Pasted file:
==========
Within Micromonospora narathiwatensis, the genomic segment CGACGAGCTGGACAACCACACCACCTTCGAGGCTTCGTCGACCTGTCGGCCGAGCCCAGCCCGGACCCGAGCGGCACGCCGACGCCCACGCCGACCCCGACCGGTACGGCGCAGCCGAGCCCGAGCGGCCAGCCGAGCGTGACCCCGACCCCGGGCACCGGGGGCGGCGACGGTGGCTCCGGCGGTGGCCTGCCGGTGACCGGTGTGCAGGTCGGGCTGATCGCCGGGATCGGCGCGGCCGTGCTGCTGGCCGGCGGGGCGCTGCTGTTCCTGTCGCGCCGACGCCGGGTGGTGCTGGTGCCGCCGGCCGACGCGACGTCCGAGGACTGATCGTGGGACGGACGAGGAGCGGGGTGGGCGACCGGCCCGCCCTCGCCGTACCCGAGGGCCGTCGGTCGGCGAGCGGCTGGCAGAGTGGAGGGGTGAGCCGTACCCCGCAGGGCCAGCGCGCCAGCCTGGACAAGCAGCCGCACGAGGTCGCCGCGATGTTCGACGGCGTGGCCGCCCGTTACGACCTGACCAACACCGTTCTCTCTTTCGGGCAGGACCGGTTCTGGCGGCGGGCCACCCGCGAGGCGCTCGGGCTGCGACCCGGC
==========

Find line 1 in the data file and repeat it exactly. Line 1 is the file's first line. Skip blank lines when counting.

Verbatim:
Within Micromonospora narathiwatensis, the genomic segment CGACGAGCTGGACAACCACACCACCTTCGAGGCTTCGTCGACCTGTCGGCCGAGCCCAGCCCGGACCCGAGCGGCACGCCGACGCCCACGCCGACCCCGACCGGTACGGCGCAGCCGAGCCCGAGCGGCCAGCCGAGCGTGACCCCGACCCCGGGCACCGGGGGCGGCGACGGTGGCTCCGGCGGTGGCCTGCCGGTGACCGGTGTGCAGGTCGGGCTGATCGCCGGGATCGGCGCGGCCGTGCTGCTGGCCGGCGGGGCGCTGCTGTTCCTGTCGCGCCGACGCCGGGTGGTGCTGGTGCCGCCGGCCGACGCGACGTCCGAGGACTGATCGTGGGACGGACGAGGAGCGGGGTGGGCGACCGGCCCGCCCTCGCCGTACCCGAGGGCCGTCGGTCGGCGAGCGGCTGGCAGAGTGGAGGGGTGAGCCGTACCCCGCAGGGCCAGCGCGCCAGCCTGGACAAGCAGCCGCACGAGGTCGCCGCGATGTTCGACGGCGTGGCCGCCCGTTACGACCTGACCAACACCGTTCTCTCTTTCGGGCAGGACCGGTTCTGGCGGCGGGCCACCCGCGAGGCGCTCGGGCTGCGACCCGGC